Last Sunday marked the hundred year anniversary of the First World War Armistice between the Allied Powers and Germany, last of the Central Powers to ask for a cessation of hostilities. Surely by now you’ve all seen countless articles and media commemorating the end of the Great War, and 2018 will almost assuredly mark the end of any official centennial observances.
They’re all wrong.
The Great War did not end in 1918. There is actually a burgeoning school of First World War historians, many working in more global aspects of the conflict, who have argued for a general broadening of the conflict to the years 1911-1923, but that is not what I mean. No, take a pen to every history book you’ve ever read. They’ve all overlooked a simple fact: an armistice does not end a war. The armistice that took effect on the eleventh hour of the eleventh day of the eleventh month of 1918 only paused hostilities; it did not officially conclude them. That conclusion would come with the signing of the Treaty of Versailles (really a collection of international agreements) in June of 1919. Indeed, for the six months of negotiation in Paris, Allied soldiers remained on war footing and were prepared to launch an invasion of Germany in the case negotiations broke down.
Outside Western Europe, the rest of the world only took selective notice of this ‘end’ to four years of war. With a treaty as-yet unsigned, some nations saw a chance to launch campaigns and improve their standing at the peace conference; others tied up loose ends of their own, while the bleeding sore of the Russian civil war was an ongoing concern. In the spirit of unfinished and unremembered conflict, I wanted to commemorate this centennial not with a reflection on the new world order that European diplomats were attempting to forge but by shining a brief spotlight on three wars and military actions that continued despite their best efforts past the conventionally remembered ‘end’ of the First World War.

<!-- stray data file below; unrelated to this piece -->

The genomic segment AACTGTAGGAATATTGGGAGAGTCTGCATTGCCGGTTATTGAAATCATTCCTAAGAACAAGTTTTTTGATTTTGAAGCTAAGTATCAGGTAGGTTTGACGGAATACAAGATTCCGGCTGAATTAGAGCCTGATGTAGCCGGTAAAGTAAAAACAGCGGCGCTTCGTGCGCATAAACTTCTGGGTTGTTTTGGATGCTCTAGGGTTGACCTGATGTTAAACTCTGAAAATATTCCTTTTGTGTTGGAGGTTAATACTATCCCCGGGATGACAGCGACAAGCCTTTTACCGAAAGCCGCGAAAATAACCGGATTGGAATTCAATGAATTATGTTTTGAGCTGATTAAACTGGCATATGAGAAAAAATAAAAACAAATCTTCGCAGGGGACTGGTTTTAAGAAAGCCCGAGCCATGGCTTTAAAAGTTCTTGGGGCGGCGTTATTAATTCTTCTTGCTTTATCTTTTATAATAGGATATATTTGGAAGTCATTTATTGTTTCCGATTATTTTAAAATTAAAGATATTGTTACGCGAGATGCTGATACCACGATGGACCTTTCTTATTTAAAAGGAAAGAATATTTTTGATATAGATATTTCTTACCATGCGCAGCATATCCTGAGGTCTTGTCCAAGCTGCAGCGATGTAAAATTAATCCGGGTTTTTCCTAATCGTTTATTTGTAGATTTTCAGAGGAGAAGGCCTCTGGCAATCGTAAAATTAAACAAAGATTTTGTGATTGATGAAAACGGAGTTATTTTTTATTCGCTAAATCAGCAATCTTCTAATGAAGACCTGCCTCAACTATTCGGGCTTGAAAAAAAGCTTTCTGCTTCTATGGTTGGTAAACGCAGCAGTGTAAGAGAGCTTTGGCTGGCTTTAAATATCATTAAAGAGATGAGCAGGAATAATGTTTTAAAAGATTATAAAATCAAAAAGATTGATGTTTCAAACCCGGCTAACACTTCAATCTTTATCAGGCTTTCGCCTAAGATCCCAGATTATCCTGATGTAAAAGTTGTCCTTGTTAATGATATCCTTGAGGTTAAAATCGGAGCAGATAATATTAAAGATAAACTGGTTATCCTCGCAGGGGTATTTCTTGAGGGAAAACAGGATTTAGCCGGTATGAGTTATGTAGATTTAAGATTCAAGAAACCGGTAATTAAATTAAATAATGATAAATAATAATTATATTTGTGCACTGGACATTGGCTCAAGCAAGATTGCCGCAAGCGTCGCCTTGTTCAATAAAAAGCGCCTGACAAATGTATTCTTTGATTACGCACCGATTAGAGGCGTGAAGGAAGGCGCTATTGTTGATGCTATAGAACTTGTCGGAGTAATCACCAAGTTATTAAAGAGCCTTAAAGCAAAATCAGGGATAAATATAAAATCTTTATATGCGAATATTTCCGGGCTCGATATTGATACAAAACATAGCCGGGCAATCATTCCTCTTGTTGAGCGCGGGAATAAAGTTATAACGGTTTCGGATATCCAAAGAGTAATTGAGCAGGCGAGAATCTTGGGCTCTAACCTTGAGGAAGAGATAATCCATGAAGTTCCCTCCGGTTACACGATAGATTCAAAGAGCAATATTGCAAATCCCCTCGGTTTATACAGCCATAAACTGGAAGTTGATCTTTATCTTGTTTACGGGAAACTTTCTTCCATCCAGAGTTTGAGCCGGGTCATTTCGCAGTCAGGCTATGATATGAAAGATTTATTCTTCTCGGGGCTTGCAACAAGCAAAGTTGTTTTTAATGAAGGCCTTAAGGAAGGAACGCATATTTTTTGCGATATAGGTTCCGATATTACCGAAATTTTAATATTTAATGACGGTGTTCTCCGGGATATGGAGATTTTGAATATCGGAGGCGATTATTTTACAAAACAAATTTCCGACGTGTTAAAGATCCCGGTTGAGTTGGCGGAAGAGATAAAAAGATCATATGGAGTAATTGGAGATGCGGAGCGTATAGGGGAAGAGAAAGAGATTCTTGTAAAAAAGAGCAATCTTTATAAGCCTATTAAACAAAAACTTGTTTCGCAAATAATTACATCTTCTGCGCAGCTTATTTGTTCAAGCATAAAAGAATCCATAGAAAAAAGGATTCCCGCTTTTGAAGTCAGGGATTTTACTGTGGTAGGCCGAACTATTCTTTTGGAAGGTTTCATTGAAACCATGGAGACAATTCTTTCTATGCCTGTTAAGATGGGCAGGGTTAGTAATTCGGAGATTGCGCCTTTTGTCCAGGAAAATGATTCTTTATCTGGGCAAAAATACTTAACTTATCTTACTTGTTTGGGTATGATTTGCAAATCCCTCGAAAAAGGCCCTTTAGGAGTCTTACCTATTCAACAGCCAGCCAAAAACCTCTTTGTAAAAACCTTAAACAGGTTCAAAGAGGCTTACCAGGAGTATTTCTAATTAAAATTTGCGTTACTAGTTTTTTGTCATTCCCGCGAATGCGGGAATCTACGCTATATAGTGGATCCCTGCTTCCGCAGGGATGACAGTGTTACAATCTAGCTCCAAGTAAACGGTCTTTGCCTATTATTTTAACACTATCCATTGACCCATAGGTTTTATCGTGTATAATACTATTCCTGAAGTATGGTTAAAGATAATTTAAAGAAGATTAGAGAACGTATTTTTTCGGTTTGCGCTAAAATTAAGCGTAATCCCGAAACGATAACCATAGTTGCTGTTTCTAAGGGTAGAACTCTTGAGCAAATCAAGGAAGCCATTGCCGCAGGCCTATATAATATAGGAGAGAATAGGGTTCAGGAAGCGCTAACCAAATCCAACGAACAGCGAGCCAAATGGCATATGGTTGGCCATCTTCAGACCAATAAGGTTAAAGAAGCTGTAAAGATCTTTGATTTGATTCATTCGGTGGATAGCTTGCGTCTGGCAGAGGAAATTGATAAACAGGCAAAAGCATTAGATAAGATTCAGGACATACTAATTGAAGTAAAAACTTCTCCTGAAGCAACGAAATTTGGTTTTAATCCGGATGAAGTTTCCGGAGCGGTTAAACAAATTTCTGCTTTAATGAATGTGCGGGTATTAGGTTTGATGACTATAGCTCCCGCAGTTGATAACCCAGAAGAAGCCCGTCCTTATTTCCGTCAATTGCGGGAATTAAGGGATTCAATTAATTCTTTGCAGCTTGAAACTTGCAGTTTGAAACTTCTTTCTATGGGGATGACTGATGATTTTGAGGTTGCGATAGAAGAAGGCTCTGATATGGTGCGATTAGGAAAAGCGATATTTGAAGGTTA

Greece Invades Turkey: Disappointed by the Allies’ failure to deliver on promises that Greece would gain territory at the expense of the defeated Ottoman Empire and motivated by claims of cultural hegemony over the western coast and islands of Anatolia, Greece launched an invasion of its own into Asia Minor in May of 1919. While initially successful, the Greek campaign provided the impetus for the unification of a new Turkish nation-state under the leadership of Mustafa Kemal, known to posterity as Ataturk. When the Allies would (or could) not restrain Greece, Ataturk counterattacked and broke the Greek advance, driving them back to the sea and recapturing all lost territory by 1922. Greece was forced to relinquish its claims, and the modern boundaries of both countries were set.
House of Saud Triumphant: In the same month that Greece invaded Asia Minor, fighting broke out between the two Arab factions Britain had supported in their revolt against Ottoman authority in the Near East, the Hashemites and the House of Saud. Seeing an opportunity to seize supremacy in the region, the House of Saud provoked a diplomatic crisis which escalated into full-blown armed conflict and annihilated the Hashemite army. Only British intervention saved the Hashemites from complete destruction, and by July of 1919 Ibn Saud reigned supreme on the Arabian Peninsula. The exiled Hashemites would be given the throne of Iraq in the peace settlement, while Saudi Arabia still bears the name of Saud.
AEF Siberia: As part of a larger Allied intervention to sway the course of the Russian Civil War and safeguard strategic assets, a portion of the American Expeditionary Force was sent in 1918 to Siberia. There they would attempt to keep the Trans-Siberian Railway free of marauders, frozen in place by a commanding officer that believed their purpose was to protect American assets, not directly engage in any conflict with Russia’s warring factions. Conditions were, unsurprisingly, miserable, and the nearly-8,000 American soldiers were ultimately withdrawn in April of 1920, having suffered 189 casualties.